This question is a rather subjective one that can only be answered on a case by case basis as there are times when they can and times when they cannot. To better understand when an officer would be permitted to shoot a fleeing individual, read on below as we address this question here.
Police officers often find themselves in situations that require them to make split-second decisions. Usually, these instances arise when they come in contact with an individual whom they believe committed a crime or played a role in carrying one out and are either combative or attempting to flee. It is during these times when officers have to decide what form of action they must take to in order to keep themselves and others safe while trying to detain the individual for further questioning. Unfortunately, many of these instances don’t play out very well and the suspect or potential suspect is usually the one to suffer.
Take for instance the incident involving 17-year-old Antwon Rose II. Rose had been a passenger inside a vehicle that “matched the description of a vehicle that fled an earlier shooting in which a 22-year-old man was wounded” [Source: New York Times]. Apparently, nine rounds were fired at the 22-year-old in which he then fired back. He was treated at the hospital for the shot wounds and was later released.
Shortly after this incident occurred, officers saw a vehicle that Rose has been traveling in that fit the description of the vehicle they were provided with and it “appeared to have ballistics damage to its rear window.” When East Pittsburgh police pulled the vehicle over during a traffic stop, one thing led to another and the driver was placed in handcuffs. While officers were in the process of cuffing the driver, the two passengers got out of the vehicle and fled. Shots were fired at the fleeing individuals by an officer who had “been formally sworn in [just] hours before.” Rose was one of those fleeing individuals and he was hit several times. The other individual managed to get away.
Rose was transported to U.P.M.C. McKeesport Hospital where he was pronounced dead.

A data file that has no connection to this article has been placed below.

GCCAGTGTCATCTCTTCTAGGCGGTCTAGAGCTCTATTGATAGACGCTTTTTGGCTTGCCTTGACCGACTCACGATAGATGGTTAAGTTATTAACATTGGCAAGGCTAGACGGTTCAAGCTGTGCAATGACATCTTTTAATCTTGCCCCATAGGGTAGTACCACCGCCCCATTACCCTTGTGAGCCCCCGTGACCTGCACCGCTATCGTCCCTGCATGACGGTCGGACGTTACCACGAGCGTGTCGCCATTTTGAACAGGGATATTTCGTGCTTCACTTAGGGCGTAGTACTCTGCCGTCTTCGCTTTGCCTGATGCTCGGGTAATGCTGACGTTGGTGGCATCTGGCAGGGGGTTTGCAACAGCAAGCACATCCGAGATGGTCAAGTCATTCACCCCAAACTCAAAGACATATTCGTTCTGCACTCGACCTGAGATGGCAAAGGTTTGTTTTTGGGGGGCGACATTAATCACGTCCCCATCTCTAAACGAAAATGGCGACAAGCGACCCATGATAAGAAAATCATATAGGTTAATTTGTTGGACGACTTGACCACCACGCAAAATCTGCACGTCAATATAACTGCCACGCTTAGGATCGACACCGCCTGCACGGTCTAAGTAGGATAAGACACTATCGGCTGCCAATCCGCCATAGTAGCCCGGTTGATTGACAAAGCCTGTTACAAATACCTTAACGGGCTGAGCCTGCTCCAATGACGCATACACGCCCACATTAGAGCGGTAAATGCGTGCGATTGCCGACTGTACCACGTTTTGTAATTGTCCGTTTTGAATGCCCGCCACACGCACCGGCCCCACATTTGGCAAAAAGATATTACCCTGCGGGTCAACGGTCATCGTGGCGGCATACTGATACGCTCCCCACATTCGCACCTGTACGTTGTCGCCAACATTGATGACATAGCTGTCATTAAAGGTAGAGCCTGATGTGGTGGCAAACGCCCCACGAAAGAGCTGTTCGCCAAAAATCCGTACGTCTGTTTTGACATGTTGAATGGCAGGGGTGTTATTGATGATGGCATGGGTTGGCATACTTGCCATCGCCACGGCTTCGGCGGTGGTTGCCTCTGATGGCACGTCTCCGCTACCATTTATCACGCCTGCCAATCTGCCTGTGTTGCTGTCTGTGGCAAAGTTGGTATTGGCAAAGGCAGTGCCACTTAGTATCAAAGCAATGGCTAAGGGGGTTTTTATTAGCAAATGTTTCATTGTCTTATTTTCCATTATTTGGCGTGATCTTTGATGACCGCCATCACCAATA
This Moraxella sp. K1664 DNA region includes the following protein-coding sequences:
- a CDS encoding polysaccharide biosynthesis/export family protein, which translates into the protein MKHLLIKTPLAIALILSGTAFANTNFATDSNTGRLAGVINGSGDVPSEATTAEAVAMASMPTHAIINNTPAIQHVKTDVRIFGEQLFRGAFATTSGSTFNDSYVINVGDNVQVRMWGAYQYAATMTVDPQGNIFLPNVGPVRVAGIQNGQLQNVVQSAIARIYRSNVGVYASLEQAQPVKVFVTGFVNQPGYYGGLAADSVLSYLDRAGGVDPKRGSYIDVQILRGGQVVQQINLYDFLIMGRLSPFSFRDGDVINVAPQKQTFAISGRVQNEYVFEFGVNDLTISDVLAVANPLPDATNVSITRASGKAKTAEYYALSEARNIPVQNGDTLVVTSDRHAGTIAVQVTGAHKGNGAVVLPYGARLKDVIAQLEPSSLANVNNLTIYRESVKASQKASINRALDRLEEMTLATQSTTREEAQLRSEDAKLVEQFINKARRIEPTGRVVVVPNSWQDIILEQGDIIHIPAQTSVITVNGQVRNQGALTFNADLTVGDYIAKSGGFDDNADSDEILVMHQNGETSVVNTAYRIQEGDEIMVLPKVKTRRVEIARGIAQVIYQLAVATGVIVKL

The news outlet stated that officers retrieved two firearms from the floor of the car, although Rose was not armed at the time he was taken down by the officer. It was also reported that the driver whom police had arrested was later released from custody which implies they didn’t have any evidence at the moment to arrest him for the shooting that had transpired moments before Rose was fatally wounded.
So, did the officer have grounds to fire at Rose or did he take the wrong approach to address the situation?
If you ask a police officer, they may say no, however, if you were to ask a civilian who was faced with the same circumstances, they may say yes. The fact is, the answers to this question are going to vary but according to the lawyer who was hired to represent Rose’s family, “Rose was not armed at the time he was shot down, that he posed no immediate threat to anyone, and that, significantly, the driver of the vehicle he occupied was released from police custody.” Now, according to PBS.org, “police may not shoot at a fleeing person unless the officer reasonably believes that the individual poses a significant physical danger to the officer or others in the community. That means officers are expected to take other, less-deadly action during a foot or car pursuit unless the person being chased is seen as an immediate safety risk.”
Now, although police suspected that the vehicle Rose was driving in was involved in the shooting, they didn’t have any evidence that proved Rose was the one who fired those shots at the 22-year-old. And because he was unarmed and as his family’s attorney said he wasn’t a threat to the officer or the community, perhaps the officer acted irrationally which is why he was placed on administrative leave.
So, you see, there are times that call for an officer to take immediate action and fire their weapon at someone who might be going around harming innocent civilians and there are times when they must find another way to detain a potential suspect who decides to flee. When an officer fails to take the appropriate form of action that results in someone sustaining an injury or being killed, then they are permitted to take legal action again him/her as well as the department in which they work for.
Now, if you or someone you know was harmed by an Allegheny County police officer and are looking to do something about it, contact USAttorneys.com to get connected with a local Allegheny County, PA police brutality lawyer in your area. Not only can they review with you the rights you have, but also the ways in which you can hold the officer accountable for their unjust actions.